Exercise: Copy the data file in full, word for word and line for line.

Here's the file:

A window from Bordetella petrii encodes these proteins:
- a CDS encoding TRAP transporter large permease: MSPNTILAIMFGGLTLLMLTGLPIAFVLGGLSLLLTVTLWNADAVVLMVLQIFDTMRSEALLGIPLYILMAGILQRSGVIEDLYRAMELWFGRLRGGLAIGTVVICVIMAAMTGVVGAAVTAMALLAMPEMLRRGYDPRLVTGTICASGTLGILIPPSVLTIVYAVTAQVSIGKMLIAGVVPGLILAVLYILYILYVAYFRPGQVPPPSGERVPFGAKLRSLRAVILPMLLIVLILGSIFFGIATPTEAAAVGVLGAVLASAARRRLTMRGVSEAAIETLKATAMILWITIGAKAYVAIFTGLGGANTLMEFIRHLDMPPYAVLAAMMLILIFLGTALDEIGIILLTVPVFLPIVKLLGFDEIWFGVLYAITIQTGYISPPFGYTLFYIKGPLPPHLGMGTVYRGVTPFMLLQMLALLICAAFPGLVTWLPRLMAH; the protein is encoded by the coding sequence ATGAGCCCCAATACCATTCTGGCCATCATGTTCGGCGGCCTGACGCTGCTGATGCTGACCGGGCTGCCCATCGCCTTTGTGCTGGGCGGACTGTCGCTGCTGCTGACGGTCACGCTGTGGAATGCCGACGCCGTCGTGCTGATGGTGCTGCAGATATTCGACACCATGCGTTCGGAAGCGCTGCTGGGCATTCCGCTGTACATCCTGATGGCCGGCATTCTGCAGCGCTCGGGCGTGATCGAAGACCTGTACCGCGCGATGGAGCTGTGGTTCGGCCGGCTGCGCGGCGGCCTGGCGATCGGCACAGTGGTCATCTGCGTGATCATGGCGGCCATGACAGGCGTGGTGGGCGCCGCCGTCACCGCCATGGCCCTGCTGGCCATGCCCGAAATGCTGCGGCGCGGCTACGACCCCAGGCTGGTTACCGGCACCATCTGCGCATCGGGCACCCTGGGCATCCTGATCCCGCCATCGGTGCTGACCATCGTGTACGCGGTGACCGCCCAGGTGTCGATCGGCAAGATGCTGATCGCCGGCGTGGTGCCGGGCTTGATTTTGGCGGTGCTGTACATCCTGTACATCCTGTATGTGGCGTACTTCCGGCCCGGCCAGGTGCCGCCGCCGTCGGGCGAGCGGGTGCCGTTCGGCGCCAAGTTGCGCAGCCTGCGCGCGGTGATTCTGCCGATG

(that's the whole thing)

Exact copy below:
A window from Bordetella petrii encodes these proteins:
- a CDS encoding TRAP transporter large permease: MSPNTILAIMFGGLTLLMLTGLPIAFVLGGLSLLLTVTLWNADAVVLMVLQIFDTMRSEALLGIPLYILMAGILQRSGVIEDLYRAMELWFGRLRGGLAIGTVVICVIMAAMTGVVGAAVTAMALLAMPEMLRRGYDPRLVTGTICASGTLGILIPPSVLTIVYAVTAQVSIGKMLIAGVVPGLILAVLYILYILYVAYFRPGQVPPPSGERVPFGAKLRSLRAVILPMLLIVLILGSIFFGIATPTEAAAVGVLGAVLASAARRRLTMRGVSEAAIETLKATAMILWITIGAKAYVAIFTGLGGANTLMEFIRHLDMPPYAVLAAMMLILIFLGTALDEIGIILLTVPVFLPIVKLLGFDEIWFGVLYAITIQTGYISPPFGYTLFYIKGPLPPHLGMGTVYRGVTPFMLLQMLALLICAAFPGLVTWLPRLMAH; the protein is encoded by the coding sequence ATGAGCCCCAATACCATTCTGGCCATCATGTTCGGCGGCCTGACGCTGCTGATGCTGACCGGGCTGCCCATCGCCTTTGTGCTGGGCGGACTGTCGCTGCTGCTGACGGTCACGCTGTGGAATGCCGACGCCGTCGTGCTGATGGTGCTGCAGATATTCGACACCATGCGTTCGGAAGCGCTGCTGGGCATTCCGCTGTACATCCTGATGGCCGGCATTCTGCAGCGCTCGGGCGTGATCGAAGACCTGTACCGCGCGATGGAGCTGTGGTTCGGCCGGCTGCGCGGCGGCCTGGCGATCGGCACAGTGGTCATCTGCGTGATCATGGCGGCCATGACAGGCGTGGTGGGCGCCGCCGTCACCGCCATGGCCCTGCTGGCCATGCCCGAAATGCTGCGGCGCGGCTACGACCCCAGGCTGGTTACCGGCACCATCTGCGCATCGGGCACCCTGGGCATCCTGATCCCGCCATCGGTGCTGACCATCGTGTACGCGGTGACCGCCCAGGTGTCGATCGGCAAGATGCTGATCGCCGGCGTGGTGCCGGGCTTGATTTTGGCGGTGCTGTACATCCTGTACATCCTGTATGTGGCGTACTTCCGGCCCGGCCAGGTGCCGCCGCCGTCGGGCGAGCGGGTGCCGTTCGGCGCCAAGTTGCGCAGCCTGCGCGCGGTGATTCTGCCGATG